THE CANOVIS PROJECT: studying internal et external factors that may influence livestock guarding dogs’ efficiency against wolf predation. Preliminary results and discussion.

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Abstract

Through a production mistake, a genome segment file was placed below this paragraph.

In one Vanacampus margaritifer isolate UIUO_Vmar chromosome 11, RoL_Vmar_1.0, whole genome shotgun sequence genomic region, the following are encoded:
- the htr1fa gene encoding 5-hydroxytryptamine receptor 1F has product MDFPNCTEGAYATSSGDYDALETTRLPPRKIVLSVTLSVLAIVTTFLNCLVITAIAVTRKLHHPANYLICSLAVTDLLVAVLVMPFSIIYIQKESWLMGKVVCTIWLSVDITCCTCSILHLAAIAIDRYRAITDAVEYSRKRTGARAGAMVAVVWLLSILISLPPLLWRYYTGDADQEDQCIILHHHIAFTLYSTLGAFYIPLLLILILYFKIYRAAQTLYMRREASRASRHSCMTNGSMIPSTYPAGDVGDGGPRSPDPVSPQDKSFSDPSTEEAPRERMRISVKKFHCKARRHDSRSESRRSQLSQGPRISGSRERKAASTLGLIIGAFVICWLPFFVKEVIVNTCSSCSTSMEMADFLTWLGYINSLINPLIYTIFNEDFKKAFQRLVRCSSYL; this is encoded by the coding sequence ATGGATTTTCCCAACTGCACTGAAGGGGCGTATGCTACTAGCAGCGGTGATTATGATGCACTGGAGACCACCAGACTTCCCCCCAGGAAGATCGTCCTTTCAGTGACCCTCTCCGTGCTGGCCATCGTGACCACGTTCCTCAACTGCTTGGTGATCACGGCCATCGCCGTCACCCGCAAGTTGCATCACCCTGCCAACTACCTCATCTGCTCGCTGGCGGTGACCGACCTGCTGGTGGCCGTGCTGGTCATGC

The wolf’s return to the Alps has led to dramatic changes in shepherding. Despite the extensive use of livestock guardian dogs (LGDs), depredation is increasing in some areas. In 2013, we began a research project on internal and external factors that can influence effectiveness of LGDs on pastoral units (PUs). We observed night-time interactions between LGDs and wolves using an infrared camera and tested GPS collars on LGDs. We recorded 9 events with wolves and at least 23 with other wildlife species. Preliminary results show that wolves can often be present on PUs in proximity to LGDs and shepherd huts, without necessarily interacting with dogs or shepherds. We observed LGDs chasing wolves and having close encounters (n=3) with them (e.g. wolf sniffing an LGD, presenting aggression, attacks or displays of fear). Our observations show that LGDs interrupt wolves’ on-going behaviour without making them flee. Further, barking and marking do not prevent wolf attacks or necessarily stop on-going behaviour. LGDs might therefore not permanently change wolf behaviour, suggesting that no long-term avoidance learning occurs. Our data also suggest that both LGDs and wolves evaluate the risk of a fight and that the latter must weigh up costs against benefits. We discuss the need to find new selective criteria based on innate protective abilities, resource holding potential, motivation and aggressiveness (temperament). We emphasize the importance of teaching young wolves that encounters with LGDs may be unsafe. We speculate that this information can be taught to subsequent generations through social learning.<<<Read More>>>